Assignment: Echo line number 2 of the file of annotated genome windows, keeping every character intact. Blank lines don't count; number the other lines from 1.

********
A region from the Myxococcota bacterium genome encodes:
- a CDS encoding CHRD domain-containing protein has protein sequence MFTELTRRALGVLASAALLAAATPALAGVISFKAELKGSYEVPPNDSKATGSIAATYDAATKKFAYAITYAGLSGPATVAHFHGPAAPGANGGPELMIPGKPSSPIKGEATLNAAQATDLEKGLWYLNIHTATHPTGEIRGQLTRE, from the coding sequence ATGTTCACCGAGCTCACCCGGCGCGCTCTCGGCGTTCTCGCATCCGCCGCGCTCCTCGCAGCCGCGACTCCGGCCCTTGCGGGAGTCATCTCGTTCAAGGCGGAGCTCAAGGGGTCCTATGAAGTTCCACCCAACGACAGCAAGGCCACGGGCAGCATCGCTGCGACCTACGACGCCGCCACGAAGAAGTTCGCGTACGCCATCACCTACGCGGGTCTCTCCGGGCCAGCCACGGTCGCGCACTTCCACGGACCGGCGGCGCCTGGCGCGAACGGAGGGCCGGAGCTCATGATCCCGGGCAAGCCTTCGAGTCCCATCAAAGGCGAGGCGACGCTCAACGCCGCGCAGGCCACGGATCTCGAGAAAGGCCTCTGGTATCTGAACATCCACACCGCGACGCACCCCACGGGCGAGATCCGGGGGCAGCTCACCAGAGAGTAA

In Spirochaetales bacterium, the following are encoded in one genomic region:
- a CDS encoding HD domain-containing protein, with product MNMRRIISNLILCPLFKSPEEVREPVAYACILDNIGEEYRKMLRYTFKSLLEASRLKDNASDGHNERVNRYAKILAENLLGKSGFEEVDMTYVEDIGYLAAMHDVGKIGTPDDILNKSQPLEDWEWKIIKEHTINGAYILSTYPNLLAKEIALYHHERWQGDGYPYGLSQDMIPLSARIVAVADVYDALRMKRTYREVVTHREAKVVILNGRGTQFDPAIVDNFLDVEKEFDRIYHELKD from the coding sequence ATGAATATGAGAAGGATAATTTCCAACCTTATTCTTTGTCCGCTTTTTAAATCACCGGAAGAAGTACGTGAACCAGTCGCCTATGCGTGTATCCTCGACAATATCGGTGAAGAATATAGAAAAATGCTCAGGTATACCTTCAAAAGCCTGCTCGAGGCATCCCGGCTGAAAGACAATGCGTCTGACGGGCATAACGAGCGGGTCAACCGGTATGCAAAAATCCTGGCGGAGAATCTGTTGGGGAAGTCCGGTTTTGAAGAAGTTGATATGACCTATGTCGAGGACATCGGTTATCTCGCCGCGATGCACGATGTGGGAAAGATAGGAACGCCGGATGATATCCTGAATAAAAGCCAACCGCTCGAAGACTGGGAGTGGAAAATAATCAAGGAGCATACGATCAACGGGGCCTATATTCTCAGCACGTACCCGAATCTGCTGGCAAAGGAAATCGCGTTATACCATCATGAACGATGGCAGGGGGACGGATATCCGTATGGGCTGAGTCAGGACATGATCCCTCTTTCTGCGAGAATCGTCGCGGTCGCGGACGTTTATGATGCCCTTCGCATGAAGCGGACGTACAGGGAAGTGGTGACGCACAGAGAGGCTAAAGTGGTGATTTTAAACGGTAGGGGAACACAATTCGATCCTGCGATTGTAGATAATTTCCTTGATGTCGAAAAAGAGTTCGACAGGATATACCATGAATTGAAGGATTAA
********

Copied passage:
- a CDS encoding CHRD domain-containing protein has protein sequence MFTELTRRALGVLASAALLAAATPALAGVISFKAELKGSYEVPPNDSKATGSIAATYDAATKKFAYAITYAGLSGPATVAHFHGPAAPGANGGPELMIPGKPSSPIKGEATLNAAQATDLEKGLWYLNIHTATHPTGEIRGQLTRE, from the coding sequence ATGTTCACCGAGCTCACCCGGCGCGCTCTCGGCGTTCTCGCATCCGCCGCGCTCCTCGCAGCCGCGACTCCGGCCCTTGCGGGAGTCATCTCGTTCAAGGCGGAGCTCAAGGGGTCCTATGAAGTTCCACCCAACGACAGCAAGGCCACGGGCAGCATCGCTGCGACCTACGACGCCGCCACGAAGAAGTTCGCGTACGCCATCACCTACGCGGGTCTCTCCGGGCCAGCCACGGTCGCGCACTTCCACGGACCGGCGGCGCCTGGCGCGAACGGAGGGCCGGAGCTCATGATCCCGGGCAAGCCTTCGAGTCCCATCAAAGGCGAGGCGACGCTCAACGCCGCGCAGGCCACGGATCTCGAGAAAGGCCTCTGGTATCTGAACATCCACACCGCGACGCACCCCACGGGCGAGATCCGGGGGCAGCTCACCAGAGAGTAA